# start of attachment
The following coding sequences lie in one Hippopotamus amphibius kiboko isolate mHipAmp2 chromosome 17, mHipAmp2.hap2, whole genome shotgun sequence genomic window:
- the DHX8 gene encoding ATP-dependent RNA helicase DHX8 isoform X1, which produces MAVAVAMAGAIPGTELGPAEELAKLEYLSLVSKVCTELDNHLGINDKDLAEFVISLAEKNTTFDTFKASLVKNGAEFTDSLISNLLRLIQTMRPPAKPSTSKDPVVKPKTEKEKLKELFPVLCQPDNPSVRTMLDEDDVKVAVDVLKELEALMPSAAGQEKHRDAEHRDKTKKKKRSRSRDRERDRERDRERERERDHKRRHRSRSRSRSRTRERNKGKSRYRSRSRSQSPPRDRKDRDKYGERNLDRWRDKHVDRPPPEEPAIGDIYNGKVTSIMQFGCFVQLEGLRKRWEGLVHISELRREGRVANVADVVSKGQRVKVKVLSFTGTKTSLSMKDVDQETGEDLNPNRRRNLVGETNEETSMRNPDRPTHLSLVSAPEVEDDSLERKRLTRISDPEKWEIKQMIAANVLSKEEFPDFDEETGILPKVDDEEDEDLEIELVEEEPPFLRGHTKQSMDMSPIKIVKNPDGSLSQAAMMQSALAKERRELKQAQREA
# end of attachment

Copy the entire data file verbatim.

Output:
The following coding sequences lie in one Hippopotamus amphibius kiboko isolate mHipAmp2 chromosome 17, mHipAmp2.hap2, whole genome shotgun sequence genomic window:
- the DHX8 gene encoding ATP-dependent RNA helicase DHX8 isoform X1, which produces MAVAVAMAGAIPGTELGPAEELAKLEYLSLVSKVCTELDNHLGINDKDLAEFVISLAEKNTTFDTFKASLVKNGAEFTDSLISNLLRLIQTMRPPAKPSTSKDPVVKPKTEKEKLKELFPVLCQPDNPSVRTMLDEDDVKVAVDVLKELEALMPSAAGQEKHRDAEHRDKTKKKKRSRSRDRERDRERDRERERERDHKRRHRSRSRSRSRTRERNKGKSRYRSRSRSQSPPRDRKDRDKYGERNLDRWRDKHVDRPPPEEPAIGDIYNGKVTSIMQFGCFVQLEGLRKRWEGLVHISELRREGRVANVADVVSKGQRVKVKVLSFTGTKTSLSMKDVDQETGEDLNPNRRRNLVGETNEETSMRNPDRPTHLSLVSAPEVEDDSLERKRLTRISDPEKWEIKQMIAANVLSKEEFPDFDEETGILPKVDDEEDEDLEIELVEEEPPFLRGHTKQSMDMSPIKIVKNPDGSLSQAAMMQSALAKERRELKQAQREA